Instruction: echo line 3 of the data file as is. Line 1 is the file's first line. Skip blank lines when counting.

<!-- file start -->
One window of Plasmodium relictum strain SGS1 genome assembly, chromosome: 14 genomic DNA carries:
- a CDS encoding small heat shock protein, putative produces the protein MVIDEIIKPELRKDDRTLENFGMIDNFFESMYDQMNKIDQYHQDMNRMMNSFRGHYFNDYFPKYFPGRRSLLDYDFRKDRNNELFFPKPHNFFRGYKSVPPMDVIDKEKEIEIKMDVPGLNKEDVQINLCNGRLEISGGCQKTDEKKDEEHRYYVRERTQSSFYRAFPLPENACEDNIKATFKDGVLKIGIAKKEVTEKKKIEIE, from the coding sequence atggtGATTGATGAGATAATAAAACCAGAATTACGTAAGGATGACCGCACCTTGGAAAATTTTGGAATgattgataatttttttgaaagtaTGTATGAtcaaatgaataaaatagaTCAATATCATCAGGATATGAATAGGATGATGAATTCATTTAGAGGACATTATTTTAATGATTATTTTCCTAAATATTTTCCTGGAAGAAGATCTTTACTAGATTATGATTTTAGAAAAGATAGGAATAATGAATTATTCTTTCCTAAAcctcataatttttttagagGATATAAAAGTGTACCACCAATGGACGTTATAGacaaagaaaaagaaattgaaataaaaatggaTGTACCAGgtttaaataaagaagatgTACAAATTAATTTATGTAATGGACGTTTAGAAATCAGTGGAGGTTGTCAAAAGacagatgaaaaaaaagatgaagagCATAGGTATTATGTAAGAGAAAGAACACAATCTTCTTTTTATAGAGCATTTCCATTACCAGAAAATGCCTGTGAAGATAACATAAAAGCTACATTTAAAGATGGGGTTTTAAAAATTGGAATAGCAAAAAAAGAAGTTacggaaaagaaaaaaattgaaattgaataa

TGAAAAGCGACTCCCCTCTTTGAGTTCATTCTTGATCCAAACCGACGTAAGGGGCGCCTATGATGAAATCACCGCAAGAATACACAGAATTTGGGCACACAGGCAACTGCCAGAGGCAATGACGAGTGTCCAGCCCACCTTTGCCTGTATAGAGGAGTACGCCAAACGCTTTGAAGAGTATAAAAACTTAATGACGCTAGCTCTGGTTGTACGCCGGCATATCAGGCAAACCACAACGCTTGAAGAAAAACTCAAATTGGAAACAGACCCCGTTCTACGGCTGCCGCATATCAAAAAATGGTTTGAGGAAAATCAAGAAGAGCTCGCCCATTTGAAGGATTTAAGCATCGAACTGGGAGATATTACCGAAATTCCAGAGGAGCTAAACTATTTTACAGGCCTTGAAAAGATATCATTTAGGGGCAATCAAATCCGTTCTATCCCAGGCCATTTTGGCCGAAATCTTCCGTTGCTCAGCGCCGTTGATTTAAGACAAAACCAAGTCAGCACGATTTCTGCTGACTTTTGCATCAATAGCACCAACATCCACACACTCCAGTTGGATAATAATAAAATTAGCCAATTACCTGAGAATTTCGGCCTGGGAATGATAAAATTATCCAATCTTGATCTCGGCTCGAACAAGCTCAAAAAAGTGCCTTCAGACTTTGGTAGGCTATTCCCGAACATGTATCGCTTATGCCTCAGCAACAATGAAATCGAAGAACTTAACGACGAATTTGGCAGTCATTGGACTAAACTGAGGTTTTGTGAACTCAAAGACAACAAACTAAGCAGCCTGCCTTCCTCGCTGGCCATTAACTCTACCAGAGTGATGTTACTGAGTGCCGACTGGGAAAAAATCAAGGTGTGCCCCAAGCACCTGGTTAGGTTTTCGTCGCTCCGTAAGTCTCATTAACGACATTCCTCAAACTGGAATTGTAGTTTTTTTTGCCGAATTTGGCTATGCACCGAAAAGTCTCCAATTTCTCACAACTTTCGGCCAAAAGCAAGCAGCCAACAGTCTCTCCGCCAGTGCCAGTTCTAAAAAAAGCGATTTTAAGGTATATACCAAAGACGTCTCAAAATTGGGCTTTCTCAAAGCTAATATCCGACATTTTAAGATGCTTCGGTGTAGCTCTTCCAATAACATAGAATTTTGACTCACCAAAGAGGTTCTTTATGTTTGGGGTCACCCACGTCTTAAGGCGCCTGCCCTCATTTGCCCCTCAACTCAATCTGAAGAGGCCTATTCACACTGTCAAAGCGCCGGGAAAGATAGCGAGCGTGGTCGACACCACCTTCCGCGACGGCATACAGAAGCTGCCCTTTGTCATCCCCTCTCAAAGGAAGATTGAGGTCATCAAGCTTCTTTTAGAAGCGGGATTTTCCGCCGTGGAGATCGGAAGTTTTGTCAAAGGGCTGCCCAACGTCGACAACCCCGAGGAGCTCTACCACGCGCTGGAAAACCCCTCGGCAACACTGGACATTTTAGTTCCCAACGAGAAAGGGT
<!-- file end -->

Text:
TGAAAAGCGACTCCCCTCTTTGAGTTCATTCTTGATCCAAACCGACGTAAGGGGCGCCTATGATGAAATCACCGCAAGAATACACAGAATTTGGGCACACAGGCAACTGCCAGAGGCAATGACGAGTGTCCAGCCCACCTTTGCCTGTATAGAGGAGTACGCCAAACGCTTTGAAGAGTATAAAAACTTAATGACGCTAGCTCTGGTTGTACGCCGGCATATCAGGCAAACCACAACGCTTGAAGAAAAACTCAAATTGGAAACAGACCCCGTTCTACGGCTGCCGCATATCAAAAAATGGTTTGAGGAAAATCAAGAAGAGCTCGCCCATTTGAAGGATTTAAGCATCGAACTGGGAGATATTACCGAAATTCCAGAGGAGCTAAACTATTTTACAGGCCTTGAAAAGATATCATTTAGGGGCAATCAAATCCGTTCTATCCCAGGCCATTTTGGCCGAAATCTTCCGTTGCTCAGCGCCGTTGATTTAAGACAAAACCAAGTCAGCACGATTTCTGCTGACTTTTGCATCAATAGCACCAACATCCACACACTCCAGTTGGATAATAATAAAATTAGCCAATTACCTGAGAATTTCGGCCTGGGAATGATAAAATTATCCAATCTTGATCTCGGCTCGAACAAGCTCAAAAAAGTGCCTTCAGACTTTGGTAGGCTATTCCCGAACATGTATCGCTTATGCCTCAGCAACAATGAAATCGAAGAACTTAACGACGAATTTGGCAGTCATTGGACTAAACTGAGGTTTTGTGAACTCAAAGACAACAAACTAAGCAGCCTGCCTTCCTCGCTGGCCATTAACTCTACCAGAGTGATGTTACTGAGTGCCGACTGGGAAAAAATCAAGGTGTGCCCCAAGCACCTGGTTAGGTTTTCGTCGCTCCGTAAGTCTCATTAACGACATTCCTCAAACTGGAATTGTAGTTTTTTTTGCCGAATTTGGCTATGCACCGAAAAGTCTCCAATTTCTCACAACTTTCGGCCAAAAGCAAGCAGCCAACAGTCTCTCCGCCAGTGCCAGTTCTAAAAAAAGCGATTTTAAGGTATATACCAAAGACGTCTCAAAATTGGGCTTTCTCAAAGCTAATATCCGACATTTTAAGATGCTTCGGTGTAGCTCTTCCAATAACATAGAATTTTGACTCACCAAAGAGGTTCTTTATGTTTGGGGTCACCCACGTCTTAAGGCGCCTGCCCTCATTTGCCCCTCAACTCAATCTGAAGAGGCCTATTCACACTGTCAAAGCGCCGGGAAAGATAGCGAGCGTGGTCGACACCACCTTCCGCGACGGCATACAGAAGCTGCCCTTTGTCATCCCCTCTCAAAGGAAGATTGAGGTCATCAAGCTTCTTTTAGAAGCGGGATTTTCCGCCGTGGAGATCGGAAGTTTTGTCAAAGGGCTGCCCAACGTCGACAACCCCGAGGAGCTCTACCACGCGCTGGAAAACCCCTCGGCAACACTGGACATTTTAGTTCCCAACGAGAAAGGGT